Using Technology to Unlock Musical Creativity

Using Technology to Unlock Musical Creativity

Using Technology to Unlock Musical Creativity

Using Technology to Unlock Musical Creativity

Synopsis

It has never been easier or more fun for students to compose, improvise, arrange, and produce music and music-related projects than with today's technology. Written in a practical, accessible manner, Using Technology to Unlock Musical Creativity offers both a framework for and practical tips on the technology tools best suited for encouraging students' authentic musical creativity.

Author Scott Watson makes a compelling case for creativity-based music learning through eight teacher-tested principles that access, nurture, and develop students' potential for musical expression. Example after example illustrates each principle in a variety of music teaching and technology scenarios. Watson also includes practical ideas for technology-based creative music activities, locating lesson plans and other resources, and assessing creative work. The book provides detailed plans for dozens of attractive projects, each linked to MENC National Standards, and also offers suggestions for making adaptations according to grade level and technology proficiency. Additionally, it includes a valuable section of resources with tips for setting up a computer music workstation, a plain-language description of how digital audio works, and a music education technology glossary. Most of the activities described can be carried out by novice users with free or low-cost music applications.

The book also features a comprehensive companion website with dozens of audio and video examples as well as many downloadable worksheets, rubrics, and activity files. Visit the companion website at www.oup.com/us/musicalcreativity.

Excerpt

My interest in using technology in a creativity-based approach to music learning developed over many years. Early in my teaching career, I tended to fall back on pedagogical models I experienced when I was a student. These generally did not incorporate creative activity. This is fairly common among all young teachers, and frankly I absorbed some great stuff along the way since I had many fine music teachers. As a composer, however, I have been interested in creativity for some time. I just didn’t see the connection at first between what motivated and facilitated my creativity and my work with students.

It was the concurrence of three things that moved me in the direction of incorporating principles of creativity-based learning. First, I observed that my students—with or without my urging—were naturally creative. Many beginning band students would bring in songs they had written using the first few notes presented in their method book. Their eyes would light up when I helped them typeset their music with notation software, showing them how the software can playback what they had written. One sixth-grade flute student brought me in a self-made cd, recorded and produced with multitrack software at home, titled Vicki’s Greatest Hits. a middle-school tuba player wrote a song about ocean pollution for a social studies project; all he needed from me was a little help producing it using GarageBand. a colleague from a neighboring town established a popular after-school “recording club” and the tunes they were producing were surprisingly well done. and on and on. Just look online at sites like YouTube if you want to see for yourself the types of creativity, especially musical, that kids engage in all the time without the urging or formal guidance of their teachers. It is truly amazing.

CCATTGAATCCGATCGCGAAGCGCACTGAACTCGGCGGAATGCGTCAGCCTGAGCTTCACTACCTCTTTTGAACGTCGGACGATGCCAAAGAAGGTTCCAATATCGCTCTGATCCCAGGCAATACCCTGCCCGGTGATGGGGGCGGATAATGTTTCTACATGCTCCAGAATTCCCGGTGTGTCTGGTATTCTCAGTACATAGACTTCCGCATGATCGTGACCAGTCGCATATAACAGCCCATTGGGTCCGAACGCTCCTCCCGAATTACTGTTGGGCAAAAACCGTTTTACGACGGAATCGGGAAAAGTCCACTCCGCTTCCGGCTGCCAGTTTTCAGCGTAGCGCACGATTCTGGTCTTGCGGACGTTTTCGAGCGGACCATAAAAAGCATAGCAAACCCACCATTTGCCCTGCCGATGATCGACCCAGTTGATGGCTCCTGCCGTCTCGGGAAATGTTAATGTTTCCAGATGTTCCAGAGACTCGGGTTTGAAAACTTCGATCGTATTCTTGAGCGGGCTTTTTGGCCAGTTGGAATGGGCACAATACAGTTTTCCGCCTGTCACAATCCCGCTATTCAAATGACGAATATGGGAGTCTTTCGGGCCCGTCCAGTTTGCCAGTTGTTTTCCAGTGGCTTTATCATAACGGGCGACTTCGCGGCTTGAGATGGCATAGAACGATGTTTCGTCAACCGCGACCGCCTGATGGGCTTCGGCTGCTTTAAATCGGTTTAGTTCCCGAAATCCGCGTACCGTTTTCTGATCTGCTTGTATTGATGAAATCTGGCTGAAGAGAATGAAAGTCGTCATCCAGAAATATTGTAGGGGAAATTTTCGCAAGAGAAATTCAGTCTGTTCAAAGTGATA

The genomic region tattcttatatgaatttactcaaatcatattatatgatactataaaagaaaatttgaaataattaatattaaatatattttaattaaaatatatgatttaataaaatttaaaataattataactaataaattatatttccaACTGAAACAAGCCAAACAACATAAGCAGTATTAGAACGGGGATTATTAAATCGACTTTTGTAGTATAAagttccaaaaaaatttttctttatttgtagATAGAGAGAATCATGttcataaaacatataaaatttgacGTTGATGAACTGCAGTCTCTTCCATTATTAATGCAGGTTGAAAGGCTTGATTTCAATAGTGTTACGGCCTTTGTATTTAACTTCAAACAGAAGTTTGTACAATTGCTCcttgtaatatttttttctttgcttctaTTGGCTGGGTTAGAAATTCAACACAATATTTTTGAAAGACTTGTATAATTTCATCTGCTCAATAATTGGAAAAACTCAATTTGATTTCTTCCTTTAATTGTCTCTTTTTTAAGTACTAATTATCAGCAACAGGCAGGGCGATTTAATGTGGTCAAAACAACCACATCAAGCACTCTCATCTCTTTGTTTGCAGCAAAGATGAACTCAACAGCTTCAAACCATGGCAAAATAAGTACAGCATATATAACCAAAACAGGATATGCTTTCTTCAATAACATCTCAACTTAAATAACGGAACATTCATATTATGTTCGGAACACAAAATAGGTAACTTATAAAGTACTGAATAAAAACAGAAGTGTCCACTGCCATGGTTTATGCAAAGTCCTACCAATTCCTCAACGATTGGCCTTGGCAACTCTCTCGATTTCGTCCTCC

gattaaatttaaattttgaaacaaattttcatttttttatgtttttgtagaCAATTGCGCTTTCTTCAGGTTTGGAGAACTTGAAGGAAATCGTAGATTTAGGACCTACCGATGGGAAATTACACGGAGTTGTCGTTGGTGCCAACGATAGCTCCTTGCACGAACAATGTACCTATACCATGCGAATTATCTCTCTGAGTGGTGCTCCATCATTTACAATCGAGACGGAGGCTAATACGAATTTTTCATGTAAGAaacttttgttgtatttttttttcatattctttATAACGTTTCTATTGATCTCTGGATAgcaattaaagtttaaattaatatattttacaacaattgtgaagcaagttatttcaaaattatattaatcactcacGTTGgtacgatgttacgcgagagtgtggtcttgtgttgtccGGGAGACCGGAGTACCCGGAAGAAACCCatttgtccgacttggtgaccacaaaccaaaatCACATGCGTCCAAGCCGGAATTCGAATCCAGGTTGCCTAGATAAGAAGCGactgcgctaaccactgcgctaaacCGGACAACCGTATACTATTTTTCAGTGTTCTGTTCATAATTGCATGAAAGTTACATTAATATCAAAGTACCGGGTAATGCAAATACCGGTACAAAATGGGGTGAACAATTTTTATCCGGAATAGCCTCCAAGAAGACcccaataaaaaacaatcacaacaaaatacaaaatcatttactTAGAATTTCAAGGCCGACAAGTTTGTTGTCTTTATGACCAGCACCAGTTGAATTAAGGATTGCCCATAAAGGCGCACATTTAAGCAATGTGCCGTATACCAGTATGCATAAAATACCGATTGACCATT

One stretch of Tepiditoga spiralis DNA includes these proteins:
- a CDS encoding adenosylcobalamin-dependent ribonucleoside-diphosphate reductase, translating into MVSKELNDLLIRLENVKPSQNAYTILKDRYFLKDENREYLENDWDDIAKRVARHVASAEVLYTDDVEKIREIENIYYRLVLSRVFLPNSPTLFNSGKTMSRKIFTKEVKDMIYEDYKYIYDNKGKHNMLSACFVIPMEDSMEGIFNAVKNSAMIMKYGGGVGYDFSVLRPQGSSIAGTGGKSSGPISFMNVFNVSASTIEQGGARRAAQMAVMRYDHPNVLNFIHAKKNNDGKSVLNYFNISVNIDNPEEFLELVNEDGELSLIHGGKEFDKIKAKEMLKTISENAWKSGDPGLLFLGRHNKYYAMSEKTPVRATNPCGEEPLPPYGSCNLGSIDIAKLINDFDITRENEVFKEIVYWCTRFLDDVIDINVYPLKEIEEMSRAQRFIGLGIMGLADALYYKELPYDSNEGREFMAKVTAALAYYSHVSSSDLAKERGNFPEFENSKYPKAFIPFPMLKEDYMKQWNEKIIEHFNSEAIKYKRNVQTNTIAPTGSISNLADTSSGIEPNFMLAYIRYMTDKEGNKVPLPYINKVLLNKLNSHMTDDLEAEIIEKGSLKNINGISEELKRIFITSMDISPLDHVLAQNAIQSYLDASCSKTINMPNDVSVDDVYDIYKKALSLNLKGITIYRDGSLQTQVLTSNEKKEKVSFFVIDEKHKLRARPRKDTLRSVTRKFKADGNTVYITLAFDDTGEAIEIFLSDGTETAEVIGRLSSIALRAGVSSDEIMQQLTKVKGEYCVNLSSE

Second, I began to recognize the allure and power for music education of the technology tools I was using to create music myself. I dove head first into using Finale music notation software in my composing, fascinated by its many useful features. I swelled with pride when I presented a professional-looking score to a client, even more so when I heard the work’s premiere. the time it took to learn the program was a small price for all that. Did I resent the hours I spent . . .

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